During this time some of my friends were dying too – by drug overdoses or suicide. Both should have taken my life as well, but somehow I survived, only to become a Christian in August of 1971 at age 18. But those heady days are recounted in my four-part testimony which can be read here: billmuehlenberg.com/2012/06/27/coming-home-my-testimony-part-1/
But let me continue my story – ever so briefly – right up to today. After my radical conversion to Christ, I went back to my hometown in Wisconsin, and became active in Christian work: evangelising, leading home Bible studies, and so on.
In 1975 I went to a Christian college in Chicago for two years, then a year at the University of Wisconsin in Madison. I then got involved with Youth With a Mission, first in the US, then in Europe. I met my Australian wife while there in Holland, and we then left YWAM in 1984.
I finished my BA in Chicago at another college and then completed an MA in Boston. Then we moved to Melbourne in 1989. There I worked for various groups over the years, including the IPA, Quadrant, the AFA, Salt Shakers, and Focus on the Family. After that I started CultureWatch ten years ago.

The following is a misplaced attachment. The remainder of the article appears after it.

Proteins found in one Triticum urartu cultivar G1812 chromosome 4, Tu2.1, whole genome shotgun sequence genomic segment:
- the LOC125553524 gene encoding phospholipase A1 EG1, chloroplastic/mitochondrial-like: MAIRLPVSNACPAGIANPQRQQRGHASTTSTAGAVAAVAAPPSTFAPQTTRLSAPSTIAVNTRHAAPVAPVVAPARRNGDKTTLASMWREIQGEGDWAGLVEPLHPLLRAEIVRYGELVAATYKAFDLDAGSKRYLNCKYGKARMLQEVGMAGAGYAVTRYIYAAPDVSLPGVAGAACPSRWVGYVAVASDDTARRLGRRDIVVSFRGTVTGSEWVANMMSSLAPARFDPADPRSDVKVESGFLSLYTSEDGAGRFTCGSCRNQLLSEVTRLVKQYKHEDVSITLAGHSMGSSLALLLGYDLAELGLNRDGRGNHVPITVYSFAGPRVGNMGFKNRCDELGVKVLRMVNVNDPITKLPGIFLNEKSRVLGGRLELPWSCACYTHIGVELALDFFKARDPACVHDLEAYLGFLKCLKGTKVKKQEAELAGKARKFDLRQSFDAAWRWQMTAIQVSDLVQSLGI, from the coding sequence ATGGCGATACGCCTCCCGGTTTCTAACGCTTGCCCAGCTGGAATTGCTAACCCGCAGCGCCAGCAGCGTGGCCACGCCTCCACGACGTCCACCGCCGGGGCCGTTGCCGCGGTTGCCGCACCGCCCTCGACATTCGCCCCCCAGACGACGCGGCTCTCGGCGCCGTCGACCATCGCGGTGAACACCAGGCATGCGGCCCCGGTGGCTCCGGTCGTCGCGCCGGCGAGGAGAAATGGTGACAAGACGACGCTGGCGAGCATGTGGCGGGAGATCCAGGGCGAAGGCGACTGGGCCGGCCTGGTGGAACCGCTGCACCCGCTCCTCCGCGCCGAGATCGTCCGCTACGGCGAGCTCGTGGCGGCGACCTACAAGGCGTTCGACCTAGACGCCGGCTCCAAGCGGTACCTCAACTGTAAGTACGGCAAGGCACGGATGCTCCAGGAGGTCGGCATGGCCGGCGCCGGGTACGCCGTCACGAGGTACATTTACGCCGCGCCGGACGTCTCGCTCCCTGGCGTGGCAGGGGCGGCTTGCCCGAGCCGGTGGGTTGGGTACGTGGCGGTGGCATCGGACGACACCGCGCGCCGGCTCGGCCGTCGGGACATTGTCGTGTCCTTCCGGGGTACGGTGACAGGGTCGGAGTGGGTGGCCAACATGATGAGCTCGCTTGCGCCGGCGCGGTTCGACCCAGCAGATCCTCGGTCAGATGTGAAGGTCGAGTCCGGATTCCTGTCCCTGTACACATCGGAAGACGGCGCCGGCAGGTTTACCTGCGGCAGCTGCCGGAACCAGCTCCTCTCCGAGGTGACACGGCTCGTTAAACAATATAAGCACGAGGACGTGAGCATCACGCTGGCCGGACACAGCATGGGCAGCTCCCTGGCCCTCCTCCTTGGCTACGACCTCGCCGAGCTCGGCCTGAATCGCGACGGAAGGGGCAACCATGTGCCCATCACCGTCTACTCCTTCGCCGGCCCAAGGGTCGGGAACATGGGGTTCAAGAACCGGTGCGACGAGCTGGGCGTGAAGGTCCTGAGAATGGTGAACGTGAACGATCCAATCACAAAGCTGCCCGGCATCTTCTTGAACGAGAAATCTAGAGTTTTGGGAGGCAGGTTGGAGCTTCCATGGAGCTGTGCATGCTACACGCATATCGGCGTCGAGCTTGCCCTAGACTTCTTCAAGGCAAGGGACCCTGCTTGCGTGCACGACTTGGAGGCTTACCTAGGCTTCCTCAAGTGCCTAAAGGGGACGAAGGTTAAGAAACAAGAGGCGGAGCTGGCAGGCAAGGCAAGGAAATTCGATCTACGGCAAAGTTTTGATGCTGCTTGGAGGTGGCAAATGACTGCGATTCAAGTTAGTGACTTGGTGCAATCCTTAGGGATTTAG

I have penned nearly 4000 articles and written a number of books over these years. I have spoken and taught throughout Australia and overseas. Oh, and I have picked up a few books for my library along the way as well. I mention all this simply to highlight the truth that time sure flies.
One day I was a young kid listening to the Beatles on my old record player at home, and the next thing I know – 50 years later – I am reminiscing about all this! Wow. Where did all that time go? And have I spent it wisely? I have often referred to Malcom Muggeridge’s autobiography, Chronicles of Wasted Time.
That title seems to reflect too much of my life. I have been on this planet for 64 years now, but what have I got to show for it? How much time have I wasted, frittered away on trivial pursuits and that which does not matter? I look back and I cringe at how often I have been such a poor servant of Christ, a poor husband, a poor father, and so on.
I know I will soon stand before my maker and my judge to give an account. It is somewhat frightening to consider. Sure, because of the finished work of Christ at Calvary, I have my sins forgiven and a right standing with God. But the works I have performed, or left undone, will be weighed up and assessed.
I fear I am so far from where I should be. Time has gone by so fast and I have done so little for my Lord. And time is running out. As you age all sorts of aches and pains and illnesses etc., creep up on you. My wife who is younger than I has already had a hip replacement!